However, let’s take a look at some of the triggers or causes:

  • Sudden or abrupt changes to their routine
  • Moving houses
  • Changing owners
  • Going away for a holiday
  • Having a child or new addition to the family
  • Getting a new puppy
  • Feeling the loss of another pet
  • Being abused 

If you’re worried that your dog has started to act anxious, you’re not alone. If you’re looking for the right bed for your little anxious doggo, here are the Best Dog Bed for Small Dogs with Anxiety.

Let’s take a look at some useful tips to manage dog separation anxiety at night.

Do I need to take him to the Vet?

First of all, you may have identified some of the key behaviors in your dog but it is really important to take it to the vet first so he/she can make sure there is nothing physically wrong with them since it is very common that dogs between 8 to 11 years of age can develop cognitive dysfunction syndrome (CDS).

This syndrome is also known as “doggy dementia” makes some of the symptoms worsen at night so it might get confusing as dog separation anxiety.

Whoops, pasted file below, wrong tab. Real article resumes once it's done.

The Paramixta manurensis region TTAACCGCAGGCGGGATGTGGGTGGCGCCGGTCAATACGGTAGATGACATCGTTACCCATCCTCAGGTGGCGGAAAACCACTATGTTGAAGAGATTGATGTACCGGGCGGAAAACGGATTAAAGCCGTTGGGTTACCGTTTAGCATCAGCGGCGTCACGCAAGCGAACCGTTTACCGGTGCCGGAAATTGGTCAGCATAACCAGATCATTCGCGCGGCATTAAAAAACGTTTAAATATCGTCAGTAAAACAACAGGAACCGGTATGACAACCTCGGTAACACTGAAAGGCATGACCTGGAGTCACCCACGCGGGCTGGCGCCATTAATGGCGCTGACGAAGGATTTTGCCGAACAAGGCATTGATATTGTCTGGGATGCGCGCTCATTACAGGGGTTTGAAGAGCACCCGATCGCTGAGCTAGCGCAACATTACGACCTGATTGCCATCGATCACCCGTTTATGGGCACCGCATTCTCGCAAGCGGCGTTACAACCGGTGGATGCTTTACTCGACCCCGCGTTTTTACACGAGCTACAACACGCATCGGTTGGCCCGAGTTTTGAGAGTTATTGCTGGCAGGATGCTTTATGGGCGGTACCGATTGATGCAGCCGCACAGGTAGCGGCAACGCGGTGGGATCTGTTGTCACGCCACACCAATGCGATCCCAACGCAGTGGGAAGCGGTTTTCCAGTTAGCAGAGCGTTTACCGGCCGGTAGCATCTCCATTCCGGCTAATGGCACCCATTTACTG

Some of the symptoms according to PetMD are:

  • Your dog looks disoriented or confused
  • Your dog is agitated and restless
  • Your dog becomes irritable
  • Your dog loses or decreases the desire to play
  • Your dog displays excessive licking 
  • Seeming disregard for previously learned training or house rules
  • Your dog seems slow when learning new tasks
  • Your dog has an inability to follow routines that are familiar or known to him
  • Your dog barks in excess
  • Your dog has a lack of self-grooming
  • Your dog has fecal and urinary incontinence
  • Your dog started to lose his appetite
  • Your dog’s sleep pattern seems altered (e.g., night waking, sleeping during the day)

Causes of CDS

As it is seen in humans, dogs’ brains also tend to age and lose some functions due to normal aging.

Causes for CDS are not known precisely but some scientists may relate it to having small strokes. 


It is recommended to take your dog to the vet and share with him or her their medical history, the onset and nature of the symptoms and possible accidents or incidents that may have contributed to your dog’s unusual behavior. 

They will start by performing a complete physical examination to assess overall health and cognitive functions.

In addition, they might do some routine blood tests, ultrasounds and X-rays to rule out or discard other diseases. 


There is no specific cure for CDS, however, maintaining a healthy and especially stimulating environment can help to slow down the progression of the disease.